The Home Office is under fire over the conditions in the ‘catastrophically overcrowded’ migrant processing centre in Kent. Despite legal warnings over blocking transfers that keep asylum seekers in overcrowded, disease-ridden processing centres for too long, the “very concerned” Braverman refused “to allow anyone to leave Manston”. In response to “accusations”, Braverman defended her position in keeping migrants in Manston saying that what she refused “is to prematurely release thousands of people into local communities without having anywhere for them to stay.” ECRE member Refugee Council urged the government “to create a fast-track task force to address the backlogs” and “to remember that behind every case there is a face – people who have fled war, persecution and conflict”. Despite critiques, a number of newly arrived asylum seekers were brought to Manston in more than a dozen coaches on 29 October. In response to questions from MPs regarding the situation in Kent, Braverman told MPs the asylum system is “broken”, and added: “Illegal migration is out of control and too many people are interested in playing political parlour games, covering up the truth than solving the problem”. On 2 November, Keir Starmer, the Head of the Labour Party, asked new PM Sunak: “who broke the asylum system?”. Sunak expressed that he’s serious about fixing it while blaming the labour for “wanting open borders”. “How can it be anyone’s fault but theirs?”, Starmer demanded as the conservative has been in power for the past 12 years. Sunak was also asked about the number of processed asylum claims of channel arrivals. “Not enough,” Sunak admitted. “It’s four per cent,” Starmer reminded him.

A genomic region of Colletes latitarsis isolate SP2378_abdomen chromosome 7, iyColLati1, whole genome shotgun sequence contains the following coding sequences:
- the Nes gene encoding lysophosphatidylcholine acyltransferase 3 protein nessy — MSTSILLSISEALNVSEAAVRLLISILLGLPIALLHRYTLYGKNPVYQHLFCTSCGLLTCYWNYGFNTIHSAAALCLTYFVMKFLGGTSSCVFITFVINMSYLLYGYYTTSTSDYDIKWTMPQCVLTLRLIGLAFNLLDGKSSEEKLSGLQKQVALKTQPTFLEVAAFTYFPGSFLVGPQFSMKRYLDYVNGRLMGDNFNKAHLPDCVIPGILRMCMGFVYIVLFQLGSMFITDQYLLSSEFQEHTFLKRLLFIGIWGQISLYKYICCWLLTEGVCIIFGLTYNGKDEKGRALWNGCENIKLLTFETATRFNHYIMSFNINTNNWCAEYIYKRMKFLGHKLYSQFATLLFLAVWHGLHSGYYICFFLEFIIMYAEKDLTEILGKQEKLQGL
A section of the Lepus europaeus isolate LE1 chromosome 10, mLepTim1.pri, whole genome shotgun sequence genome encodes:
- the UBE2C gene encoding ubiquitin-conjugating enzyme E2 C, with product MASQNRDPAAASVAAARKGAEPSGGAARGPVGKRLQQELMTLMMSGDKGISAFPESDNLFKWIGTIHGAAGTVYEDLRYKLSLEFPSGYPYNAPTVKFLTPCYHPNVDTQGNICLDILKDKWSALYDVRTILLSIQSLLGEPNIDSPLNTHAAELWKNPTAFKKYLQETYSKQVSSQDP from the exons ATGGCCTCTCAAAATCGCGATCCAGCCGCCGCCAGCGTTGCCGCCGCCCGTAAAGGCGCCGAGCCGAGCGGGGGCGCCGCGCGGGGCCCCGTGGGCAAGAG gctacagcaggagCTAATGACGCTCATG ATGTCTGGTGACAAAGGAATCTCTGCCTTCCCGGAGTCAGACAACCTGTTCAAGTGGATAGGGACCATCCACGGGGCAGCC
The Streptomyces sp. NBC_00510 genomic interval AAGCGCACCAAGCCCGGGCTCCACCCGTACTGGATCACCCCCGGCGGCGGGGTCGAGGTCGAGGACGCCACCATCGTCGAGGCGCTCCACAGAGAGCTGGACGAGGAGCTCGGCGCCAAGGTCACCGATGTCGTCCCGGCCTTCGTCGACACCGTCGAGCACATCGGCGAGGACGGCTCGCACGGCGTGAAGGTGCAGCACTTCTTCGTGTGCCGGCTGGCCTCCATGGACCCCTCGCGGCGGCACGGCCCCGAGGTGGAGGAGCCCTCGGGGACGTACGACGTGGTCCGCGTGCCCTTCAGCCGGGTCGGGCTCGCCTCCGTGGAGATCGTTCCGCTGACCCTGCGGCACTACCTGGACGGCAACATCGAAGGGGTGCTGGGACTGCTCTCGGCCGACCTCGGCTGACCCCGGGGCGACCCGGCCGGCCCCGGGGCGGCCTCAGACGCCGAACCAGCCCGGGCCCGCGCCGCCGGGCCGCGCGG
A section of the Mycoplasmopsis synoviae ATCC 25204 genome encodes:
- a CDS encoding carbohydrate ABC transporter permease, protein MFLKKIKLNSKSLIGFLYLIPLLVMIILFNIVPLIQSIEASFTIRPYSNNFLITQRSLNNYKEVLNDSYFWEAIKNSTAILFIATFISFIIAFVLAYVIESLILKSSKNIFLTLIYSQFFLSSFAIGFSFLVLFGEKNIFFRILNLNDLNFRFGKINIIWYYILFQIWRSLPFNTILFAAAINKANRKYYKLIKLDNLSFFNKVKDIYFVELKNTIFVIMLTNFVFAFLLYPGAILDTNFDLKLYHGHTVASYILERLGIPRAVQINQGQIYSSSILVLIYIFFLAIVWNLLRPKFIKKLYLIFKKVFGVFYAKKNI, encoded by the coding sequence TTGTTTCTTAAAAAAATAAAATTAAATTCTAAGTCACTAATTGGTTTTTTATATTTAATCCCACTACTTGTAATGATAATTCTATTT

On the same day, a man had thrown petrol bombs attached with fireworks at a migrant centre in the Southern English port of Dover. The police said that two people were mildly injured and the suspect was found dead later. While Braverman described the incident as “distressing”, the police is urged to treat the attack as “terrorism” amid rise of anti-migrant and far-right attacks. “I don’t see how they can’t treat it as a terrorist incident”, said Edward Biggs, a Labour town councillor. Hope Not Hate charity said the government’s “demonisation” of asylum seekers and refugees was “mainstreaming anti-migrant rhetoric and encouraging far-right groups to target” refugees. A day after the attack, Braverman called refugees “invaders” sparking anger amid refugee organisations who described her comments as “heinous” and “dehumanising”. The labour party also accused Braverman of “highly insensitive language”. The Executive of the Refugee Council said in an op-ed that this “refugee crisis” is “the government’s own making”.

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This article appeared in the ECRE Weekly Bulletin. You can subscribe to the Weekly Bulletin here.